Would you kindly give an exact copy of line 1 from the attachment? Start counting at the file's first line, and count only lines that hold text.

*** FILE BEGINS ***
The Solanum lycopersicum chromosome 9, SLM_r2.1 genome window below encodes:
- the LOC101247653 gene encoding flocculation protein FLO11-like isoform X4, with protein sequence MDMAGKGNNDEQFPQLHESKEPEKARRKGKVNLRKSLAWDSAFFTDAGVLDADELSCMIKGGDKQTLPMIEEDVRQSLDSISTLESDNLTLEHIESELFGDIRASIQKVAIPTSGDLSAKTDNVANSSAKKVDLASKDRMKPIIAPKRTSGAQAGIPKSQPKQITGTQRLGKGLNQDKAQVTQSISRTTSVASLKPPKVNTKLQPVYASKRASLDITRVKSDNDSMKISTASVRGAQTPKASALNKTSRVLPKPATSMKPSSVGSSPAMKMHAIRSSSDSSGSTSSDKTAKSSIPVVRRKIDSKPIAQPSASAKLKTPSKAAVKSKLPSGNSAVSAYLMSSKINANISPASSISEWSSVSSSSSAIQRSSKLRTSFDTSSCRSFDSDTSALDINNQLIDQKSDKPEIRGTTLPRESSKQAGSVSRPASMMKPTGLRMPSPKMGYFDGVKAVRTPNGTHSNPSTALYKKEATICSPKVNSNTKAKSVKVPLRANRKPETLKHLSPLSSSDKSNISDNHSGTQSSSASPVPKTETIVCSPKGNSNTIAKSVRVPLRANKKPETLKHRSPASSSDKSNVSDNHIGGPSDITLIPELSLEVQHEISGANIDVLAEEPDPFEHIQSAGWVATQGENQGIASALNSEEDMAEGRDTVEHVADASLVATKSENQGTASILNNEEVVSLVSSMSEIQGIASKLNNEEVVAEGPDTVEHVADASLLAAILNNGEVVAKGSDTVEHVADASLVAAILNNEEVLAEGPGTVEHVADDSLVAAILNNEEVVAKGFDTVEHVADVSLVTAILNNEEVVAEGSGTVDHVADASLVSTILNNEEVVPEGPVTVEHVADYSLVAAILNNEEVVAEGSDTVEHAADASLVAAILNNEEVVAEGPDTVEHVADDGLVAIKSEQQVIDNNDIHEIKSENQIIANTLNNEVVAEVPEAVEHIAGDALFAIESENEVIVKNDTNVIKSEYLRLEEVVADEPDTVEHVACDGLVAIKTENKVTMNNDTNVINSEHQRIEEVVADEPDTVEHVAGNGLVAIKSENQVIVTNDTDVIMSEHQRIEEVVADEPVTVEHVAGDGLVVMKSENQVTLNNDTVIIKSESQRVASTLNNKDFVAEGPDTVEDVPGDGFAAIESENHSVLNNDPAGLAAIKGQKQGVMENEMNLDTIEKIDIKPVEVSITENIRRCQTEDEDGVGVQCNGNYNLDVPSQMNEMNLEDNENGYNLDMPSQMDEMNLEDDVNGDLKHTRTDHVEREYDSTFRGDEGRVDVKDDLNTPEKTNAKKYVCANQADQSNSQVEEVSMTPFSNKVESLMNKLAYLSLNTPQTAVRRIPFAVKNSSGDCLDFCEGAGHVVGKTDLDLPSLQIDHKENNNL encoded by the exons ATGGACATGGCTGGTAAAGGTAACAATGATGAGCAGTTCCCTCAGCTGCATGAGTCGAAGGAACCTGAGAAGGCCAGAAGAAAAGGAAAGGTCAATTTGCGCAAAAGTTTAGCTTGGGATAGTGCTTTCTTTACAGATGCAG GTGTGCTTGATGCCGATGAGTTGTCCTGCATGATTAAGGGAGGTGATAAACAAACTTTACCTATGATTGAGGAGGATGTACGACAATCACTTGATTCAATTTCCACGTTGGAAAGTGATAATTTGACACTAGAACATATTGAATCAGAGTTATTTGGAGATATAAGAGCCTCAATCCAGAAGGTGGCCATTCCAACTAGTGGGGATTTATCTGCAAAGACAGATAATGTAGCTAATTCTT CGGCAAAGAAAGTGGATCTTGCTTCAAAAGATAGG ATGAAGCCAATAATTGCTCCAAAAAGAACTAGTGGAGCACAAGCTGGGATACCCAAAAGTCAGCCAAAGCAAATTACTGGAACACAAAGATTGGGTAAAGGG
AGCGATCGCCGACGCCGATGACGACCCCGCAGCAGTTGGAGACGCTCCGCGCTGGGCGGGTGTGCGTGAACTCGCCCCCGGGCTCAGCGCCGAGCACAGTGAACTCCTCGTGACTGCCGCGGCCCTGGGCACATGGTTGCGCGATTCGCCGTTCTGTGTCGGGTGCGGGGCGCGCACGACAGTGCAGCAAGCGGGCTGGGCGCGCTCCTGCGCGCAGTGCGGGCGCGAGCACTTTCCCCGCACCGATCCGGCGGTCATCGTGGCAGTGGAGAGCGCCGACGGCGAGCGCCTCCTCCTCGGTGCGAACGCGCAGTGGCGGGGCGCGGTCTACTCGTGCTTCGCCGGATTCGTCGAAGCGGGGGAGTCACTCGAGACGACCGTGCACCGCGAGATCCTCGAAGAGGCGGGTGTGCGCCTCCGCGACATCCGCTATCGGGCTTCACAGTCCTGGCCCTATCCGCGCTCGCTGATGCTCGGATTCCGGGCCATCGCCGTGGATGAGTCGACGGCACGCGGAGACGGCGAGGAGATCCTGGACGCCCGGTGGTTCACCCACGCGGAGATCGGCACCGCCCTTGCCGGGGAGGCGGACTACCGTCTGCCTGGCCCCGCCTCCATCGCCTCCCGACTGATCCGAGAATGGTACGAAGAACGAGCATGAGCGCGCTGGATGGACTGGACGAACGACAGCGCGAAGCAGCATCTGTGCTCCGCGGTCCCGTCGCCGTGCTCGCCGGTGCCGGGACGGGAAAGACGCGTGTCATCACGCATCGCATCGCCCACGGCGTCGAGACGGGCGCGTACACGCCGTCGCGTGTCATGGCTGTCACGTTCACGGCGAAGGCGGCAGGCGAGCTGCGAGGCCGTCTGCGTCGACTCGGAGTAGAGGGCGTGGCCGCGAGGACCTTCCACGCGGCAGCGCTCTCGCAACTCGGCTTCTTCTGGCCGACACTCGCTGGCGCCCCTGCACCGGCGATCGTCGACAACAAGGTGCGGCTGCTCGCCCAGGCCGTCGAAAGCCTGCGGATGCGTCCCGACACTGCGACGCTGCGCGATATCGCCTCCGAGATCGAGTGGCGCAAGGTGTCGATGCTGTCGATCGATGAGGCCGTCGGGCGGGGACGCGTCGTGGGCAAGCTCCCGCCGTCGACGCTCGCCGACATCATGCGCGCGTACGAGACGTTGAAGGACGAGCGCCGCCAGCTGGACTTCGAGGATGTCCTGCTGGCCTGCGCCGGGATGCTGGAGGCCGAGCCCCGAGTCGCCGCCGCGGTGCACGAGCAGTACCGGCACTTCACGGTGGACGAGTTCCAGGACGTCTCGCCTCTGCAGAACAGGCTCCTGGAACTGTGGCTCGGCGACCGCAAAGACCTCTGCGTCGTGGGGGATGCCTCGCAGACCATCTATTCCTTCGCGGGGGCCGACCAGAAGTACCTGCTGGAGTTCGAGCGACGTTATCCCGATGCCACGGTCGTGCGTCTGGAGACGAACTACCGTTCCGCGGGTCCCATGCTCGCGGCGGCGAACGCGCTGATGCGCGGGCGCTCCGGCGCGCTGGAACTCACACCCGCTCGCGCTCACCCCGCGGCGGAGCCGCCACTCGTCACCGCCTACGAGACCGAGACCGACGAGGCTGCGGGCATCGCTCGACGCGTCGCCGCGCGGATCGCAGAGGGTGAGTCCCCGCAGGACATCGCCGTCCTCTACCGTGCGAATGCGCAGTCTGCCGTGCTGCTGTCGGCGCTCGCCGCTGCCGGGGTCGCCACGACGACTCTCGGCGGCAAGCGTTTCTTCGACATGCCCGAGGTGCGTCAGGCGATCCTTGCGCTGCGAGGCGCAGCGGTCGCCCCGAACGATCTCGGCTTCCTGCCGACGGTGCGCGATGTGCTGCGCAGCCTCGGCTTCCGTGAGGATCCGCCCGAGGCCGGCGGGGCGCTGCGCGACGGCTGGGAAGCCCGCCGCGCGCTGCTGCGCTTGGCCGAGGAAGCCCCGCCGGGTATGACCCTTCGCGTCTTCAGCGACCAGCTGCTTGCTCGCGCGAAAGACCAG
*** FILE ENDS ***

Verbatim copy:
The Solanum lycopersicum chromosome 9, SLM_r2.1 genome window below encodes: